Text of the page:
The Marlins now play in "Sun Life Stadium"

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In the future, everyone will hold the naming rights to the Marlins’ ballpark for fifteen minutes

The Marlins’ home for the next two years will be known by yet another name for the 2010 season. The football/baseball facility in South Florida, which is currently
called Dolphin Stadium again, will be renamed Sun Life Stadium, after
the company Sun Life Financial  . . . It started with Joe Robbie Stadium, then went to Pro Player Park, Pro
Player Stadium, Dolphins Stadium, Dolphin Stadium and then Land Shark
Stadium for most of the ’09 season. It then reverted to Dolphin Stadium
following the FedEx Orange Bowl on Jan. 5, and now it will be known as
Sun Life Stadium.

Given how often it changes It can’t cost much money to name the place. We should just pool our money and get it donw.  Yahoo!’s Dave Brown’s idea — “Say Hello to my Little Ballpark” — is in the lead so far.  Anyone have anything better?

Astros’ bullpen throws combined one-hitter for MLB-best 30th win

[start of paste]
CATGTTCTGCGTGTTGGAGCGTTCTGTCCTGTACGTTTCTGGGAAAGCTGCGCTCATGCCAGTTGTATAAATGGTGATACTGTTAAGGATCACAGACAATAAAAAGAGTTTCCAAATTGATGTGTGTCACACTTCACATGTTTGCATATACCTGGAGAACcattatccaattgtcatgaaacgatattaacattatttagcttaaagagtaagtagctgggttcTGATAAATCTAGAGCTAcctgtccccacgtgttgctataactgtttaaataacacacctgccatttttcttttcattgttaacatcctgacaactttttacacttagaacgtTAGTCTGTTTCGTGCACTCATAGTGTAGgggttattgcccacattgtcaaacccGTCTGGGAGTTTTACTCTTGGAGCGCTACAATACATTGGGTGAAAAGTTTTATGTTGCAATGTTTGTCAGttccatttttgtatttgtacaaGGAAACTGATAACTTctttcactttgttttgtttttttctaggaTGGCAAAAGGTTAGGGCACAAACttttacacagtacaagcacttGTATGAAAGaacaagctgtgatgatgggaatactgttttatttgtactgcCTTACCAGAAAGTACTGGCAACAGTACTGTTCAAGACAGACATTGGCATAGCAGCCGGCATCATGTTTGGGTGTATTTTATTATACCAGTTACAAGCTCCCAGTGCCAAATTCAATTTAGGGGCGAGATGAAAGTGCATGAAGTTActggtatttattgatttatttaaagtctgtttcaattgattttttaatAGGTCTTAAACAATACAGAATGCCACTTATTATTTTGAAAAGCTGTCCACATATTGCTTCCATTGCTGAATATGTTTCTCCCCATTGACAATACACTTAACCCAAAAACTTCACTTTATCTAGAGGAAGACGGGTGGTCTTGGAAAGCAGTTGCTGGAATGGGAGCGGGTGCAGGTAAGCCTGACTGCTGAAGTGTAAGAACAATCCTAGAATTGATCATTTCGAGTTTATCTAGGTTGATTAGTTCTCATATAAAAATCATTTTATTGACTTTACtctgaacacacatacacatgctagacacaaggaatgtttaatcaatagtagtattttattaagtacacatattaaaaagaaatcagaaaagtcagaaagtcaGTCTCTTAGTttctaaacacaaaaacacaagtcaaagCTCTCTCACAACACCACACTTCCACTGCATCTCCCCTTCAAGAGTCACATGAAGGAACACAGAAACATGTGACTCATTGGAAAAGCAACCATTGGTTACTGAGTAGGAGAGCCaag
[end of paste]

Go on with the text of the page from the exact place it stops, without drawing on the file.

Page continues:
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The Astros’ bullpen did yeoman’s work in place of the injured Dallas Keuchel on Monday against the Tigers. Keuchel is temporarily sidelined with a pinched nerve in his neck.

Brad Peacock made the spot start, limiting the Tigers to one hit and two walks with eight strikeouts over 4 1/3 innings. Chris Devenski took over with one out in the fifth, finishing out that inning as well as the sixth and seventh, facing the minimum. Will Harris pitched a perfect eighth and Ken Giles closed out the 1-0 victory in the ninth. Devenski, Harris, and Giles each had two strikeouts.

The Astros scored their only run in the bottom of the first inning as George Springer drew a leadoff walk, then scored on Jose Altuve‘s one-out double. Tigers starter Brad Fulmer pitched well enough to win on most days, giving up the lone run in seven frames.

After Monday’s win, the Astros became the first team to reach 30 wins, sitting on a 30-15 record. With a +55 run differential, even their expected record matches up with their actual record.

Brandon Phillips hit his 200th career home run

Justin K. Aller/Getty Images
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Braves second baseman Brandon Phillips became the 337th player in baseball history to hit 200 career home runs, driving a solo home run to left-center field during Monday night’s home game against the Pirates. Phillips is the 14th second baseman (who played a min. of 75 percent of his career games at the position) to rack up at least 200 career home runs.

Phillips, 35, entered Monday’s action batting .290/.345/.405 with two home runs and 12 RBI in 142 plate appearances. If he’s anything, he’s consistent, as he finished with an adjusted OPS between 90-99 (100 is average) every year between 2012-16 and it was sitting at 97 coming into Monday.